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Cal Football Defense Gamefilm Review: Manning Up Against Oregon Ducks Pass Offense

In 2009 in Autzen, Jeremiah Masoli was working hard the weak points of the zone defense Cal ran. He generally succeeded as receivers caught almost every ball that was thrown their way and coverage broke down on multiple occasions. In 2010, Clancy Pendergast changed the pass defense approach against Oregon a bit, and the results early on were quite fruitful and led to plenty of frustration for the Ducks.

Here's video of one of the first passing plays for the Ducks after Oregon's first fourth down conversion. Analysis after the jump.

While safety Chris Conte was assigned to spy Darron Thomas, the four remaining defensive backs in the 3-3-5 would do their best to try and contain the four other offensive options (generally at least three wide receivers and a tight end, sometimes four wide receivers). The first pass of the game illustrated that man-to-man concept the Bears would play, and it was further emphasized on the second pass.Cal_defense_oregon_play_5a_medium
Cal is in their 3-3-5 nickel formation they ran almost the entire game. Oregon has a four wideout set--three wide receivers set left, one to the right. Lavasier Tuinei (close receiver) will go in motion from left to right. Josh Hill (assigned to Tuinei) shadows him the entire way.

I'll ignore the left side in this play; Thomas doesn't look in that direction on this play.


Although this is not a pass play, Thomas is still reading an unblocked man, in this case Mychal Kendricks. How Kendricks reacts to this play will determine who Thomas decides to pass the ball to.

Based on the way Thomas's eyes are scanning the field, what Oregon wanted to do originally is attack the middle with Jeff Maehl, who runs inside on a curl and provides a nice safety valve option (Marc Anthony is playing a little off Maehl, probably to guard against the deeper throws). However, there's a lot of congestion. First, Mychal Kendricks (unblocked on this play) does not rush the quarterback immediately, meaning Thomas does not have a clear passing lane to Maehl.  Perhaps Thomas is looking straight toward Kendricks's side of the field to freeze him from rushing him, then going to a secondary option.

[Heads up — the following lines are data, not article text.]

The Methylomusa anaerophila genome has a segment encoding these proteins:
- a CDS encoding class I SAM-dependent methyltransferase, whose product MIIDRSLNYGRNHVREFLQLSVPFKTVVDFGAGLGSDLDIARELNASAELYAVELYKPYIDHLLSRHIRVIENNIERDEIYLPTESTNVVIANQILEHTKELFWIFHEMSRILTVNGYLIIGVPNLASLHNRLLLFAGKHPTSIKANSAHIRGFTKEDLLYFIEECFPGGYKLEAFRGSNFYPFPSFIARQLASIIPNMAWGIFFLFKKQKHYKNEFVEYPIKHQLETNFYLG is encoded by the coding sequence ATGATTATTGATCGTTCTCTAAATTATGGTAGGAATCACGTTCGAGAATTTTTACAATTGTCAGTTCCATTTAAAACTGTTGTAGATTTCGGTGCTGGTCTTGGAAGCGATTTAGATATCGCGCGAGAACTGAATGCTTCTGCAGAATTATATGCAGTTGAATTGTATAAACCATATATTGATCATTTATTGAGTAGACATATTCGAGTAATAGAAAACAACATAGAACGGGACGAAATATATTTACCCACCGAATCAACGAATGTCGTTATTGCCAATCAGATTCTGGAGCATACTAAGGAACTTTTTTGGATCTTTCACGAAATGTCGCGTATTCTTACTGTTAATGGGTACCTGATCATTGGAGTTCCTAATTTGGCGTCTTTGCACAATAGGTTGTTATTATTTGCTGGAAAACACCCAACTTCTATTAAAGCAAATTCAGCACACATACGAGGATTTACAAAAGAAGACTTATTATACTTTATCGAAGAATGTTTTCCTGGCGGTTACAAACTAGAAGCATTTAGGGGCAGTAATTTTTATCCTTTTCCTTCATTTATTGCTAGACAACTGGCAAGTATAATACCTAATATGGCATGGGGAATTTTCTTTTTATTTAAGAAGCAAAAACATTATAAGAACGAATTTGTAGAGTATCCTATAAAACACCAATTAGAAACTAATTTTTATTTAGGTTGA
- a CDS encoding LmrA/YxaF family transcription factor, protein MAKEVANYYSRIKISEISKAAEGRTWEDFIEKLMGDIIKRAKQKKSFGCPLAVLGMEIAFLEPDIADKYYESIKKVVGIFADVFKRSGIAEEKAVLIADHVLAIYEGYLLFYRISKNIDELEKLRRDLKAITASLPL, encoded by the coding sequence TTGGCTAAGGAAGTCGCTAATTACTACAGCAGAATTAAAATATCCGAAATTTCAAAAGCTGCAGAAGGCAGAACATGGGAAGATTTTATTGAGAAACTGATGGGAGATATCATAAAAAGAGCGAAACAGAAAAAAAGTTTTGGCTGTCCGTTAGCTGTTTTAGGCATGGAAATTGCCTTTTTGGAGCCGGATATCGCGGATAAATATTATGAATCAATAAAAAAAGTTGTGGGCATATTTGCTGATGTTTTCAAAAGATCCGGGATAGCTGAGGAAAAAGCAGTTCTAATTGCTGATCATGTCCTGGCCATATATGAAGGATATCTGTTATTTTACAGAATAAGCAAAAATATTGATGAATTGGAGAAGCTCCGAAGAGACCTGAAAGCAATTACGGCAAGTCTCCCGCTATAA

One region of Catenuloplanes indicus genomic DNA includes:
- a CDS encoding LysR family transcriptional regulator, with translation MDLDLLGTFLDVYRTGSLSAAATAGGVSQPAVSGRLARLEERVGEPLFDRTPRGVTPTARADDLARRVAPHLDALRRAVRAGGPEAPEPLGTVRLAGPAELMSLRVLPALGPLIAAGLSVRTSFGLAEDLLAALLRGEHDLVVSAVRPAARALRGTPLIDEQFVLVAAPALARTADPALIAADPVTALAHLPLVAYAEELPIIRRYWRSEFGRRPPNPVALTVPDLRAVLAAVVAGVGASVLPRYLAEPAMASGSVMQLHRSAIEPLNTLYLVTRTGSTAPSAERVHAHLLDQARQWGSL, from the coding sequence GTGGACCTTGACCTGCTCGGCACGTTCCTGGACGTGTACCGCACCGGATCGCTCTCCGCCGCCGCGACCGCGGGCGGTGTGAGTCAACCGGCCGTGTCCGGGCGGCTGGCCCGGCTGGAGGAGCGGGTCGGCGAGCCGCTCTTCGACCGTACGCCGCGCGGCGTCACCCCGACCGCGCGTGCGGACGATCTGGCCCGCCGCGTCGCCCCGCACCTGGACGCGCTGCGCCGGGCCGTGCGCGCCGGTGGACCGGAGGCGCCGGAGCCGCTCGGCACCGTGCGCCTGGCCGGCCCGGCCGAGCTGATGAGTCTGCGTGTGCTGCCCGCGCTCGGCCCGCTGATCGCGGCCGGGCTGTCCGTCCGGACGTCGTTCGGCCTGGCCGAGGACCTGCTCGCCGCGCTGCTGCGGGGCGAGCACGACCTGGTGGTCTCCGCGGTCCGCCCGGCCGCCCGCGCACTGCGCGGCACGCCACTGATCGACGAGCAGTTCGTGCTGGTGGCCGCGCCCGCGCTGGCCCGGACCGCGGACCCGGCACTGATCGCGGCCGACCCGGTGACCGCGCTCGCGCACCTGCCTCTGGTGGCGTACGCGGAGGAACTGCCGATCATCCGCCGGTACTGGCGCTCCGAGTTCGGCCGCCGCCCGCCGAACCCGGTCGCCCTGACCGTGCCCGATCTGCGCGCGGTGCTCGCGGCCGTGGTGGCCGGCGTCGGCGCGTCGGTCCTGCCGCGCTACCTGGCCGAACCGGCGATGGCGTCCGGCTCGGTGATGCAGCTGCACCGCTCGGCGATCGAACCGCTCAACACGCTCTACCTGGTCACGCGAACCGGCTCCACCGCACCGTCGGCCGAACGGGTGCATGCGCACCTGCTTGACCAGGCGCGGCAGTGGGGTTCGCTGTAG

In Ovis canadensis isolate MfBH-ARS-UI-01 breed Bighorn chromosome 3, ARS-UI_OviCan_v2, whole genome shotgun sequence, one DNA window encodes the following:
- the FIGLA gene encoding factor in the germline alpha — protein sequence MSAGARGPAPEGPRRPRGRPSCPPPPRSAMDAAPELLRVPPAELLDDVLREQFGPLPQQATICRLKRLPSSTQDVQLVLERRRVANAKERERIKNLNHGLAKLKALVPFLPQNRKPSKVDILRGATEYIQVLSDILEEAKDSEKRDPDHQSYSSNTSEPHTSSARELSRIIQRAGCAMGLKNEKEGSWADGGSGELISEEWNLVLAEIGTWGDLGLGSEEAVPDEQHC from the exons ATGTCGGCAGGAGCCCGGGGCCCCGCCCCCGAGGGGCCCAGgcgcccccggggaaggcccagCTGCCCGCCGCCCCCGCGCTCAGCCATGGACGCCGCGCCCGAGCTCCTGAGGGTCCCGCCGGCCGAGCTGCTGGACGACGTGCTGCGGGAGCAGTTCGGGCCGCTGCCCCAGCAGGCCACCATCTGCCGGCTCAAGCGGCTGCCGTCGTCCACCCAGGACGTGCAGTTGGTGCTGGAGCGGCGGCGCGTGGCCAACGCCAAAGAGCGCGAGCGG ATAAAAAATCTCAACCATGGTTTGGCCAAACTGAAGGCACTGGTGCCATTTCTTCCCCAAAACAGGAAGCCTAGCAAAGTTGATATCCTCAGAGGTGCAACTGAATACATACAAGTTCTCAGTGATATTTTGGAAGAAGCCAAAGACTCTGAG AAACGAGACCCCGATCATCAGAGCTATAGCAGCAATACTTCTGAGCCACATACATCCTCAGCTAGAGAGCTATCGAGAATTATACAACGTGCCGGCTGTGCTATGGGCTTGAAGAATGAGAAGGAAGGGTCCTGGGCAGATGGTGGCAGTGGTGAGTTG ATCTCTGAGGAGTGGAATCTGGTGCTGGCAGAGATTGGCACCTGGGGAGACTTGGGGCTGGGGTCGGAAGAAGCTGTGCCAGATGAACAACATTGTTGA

One possibility was the motion receiver Tuinei, who seems to be running a vertical pattern straight down the sideline. However, Hill has shadowed him the whole play, and Thomas probably has a good view of that coverage. The only other option on this side of the field is the uncovered Barner running toward the unoccupied flats. Perhaps with receivers otherwise occupying blockers and with Kendricks having to pursue from behind, Thomas believed this was the strongest option on this play.


Pass protection also seems to be angled in one direction, and with the running back moving toward the right flat, there's no screen play developing. Straight up pass.

At first glance, it looks as if Thomas does gain the traction he wants. After holding his contain point and realizing Thomas won't be running at least initially, Kendricks eventually makes a go at the Oregon signal-caller. Thomas releases the ball to Barner. With Kendricks now having to pursue from behind, it looks like there will be space for Barner to exploit for some nice small to medium gains.

Except that's not what happens. Turns out Mike Mohamed is playing a little man coverage of his own.

See, Pendergast is making sure that all options are accounted for on this play. He wants his outside cornerback Anthony covering Maehl slotting inside. Kendricks is playing run contain to prevent the Darron Thomas scramble. And that means Mohamed takes Barner if he runs toward the right side of the field, his side. (If the play develops the other way, I imagine linebacker D.J. Holt is responsible for shadowing Barner that way).

Once Barner went out into the field, it became clear Oregon's first intention on this play was passing the ball. Mohamed could thus play man coverage on Barner and shadow him toward the sideline. Barner has no choice but to step out of bounds.

Another look at the play here from the playbook view.


As you can see from the diagram, the man principles of man-to-man coverage are in place. Hill runs in motion with Tuinei and covers him up down the sideline.  Anthony is shadowing Maehl (although he does give him some space on his short route). The two receivers on the left side are being guarded in a similar fashion.

Man-to-man defense was a principle that served the Bears well against Oregon, and not just in the pass game. In future posts we take a look at what Cal did to slow down the potent Oregon run attack.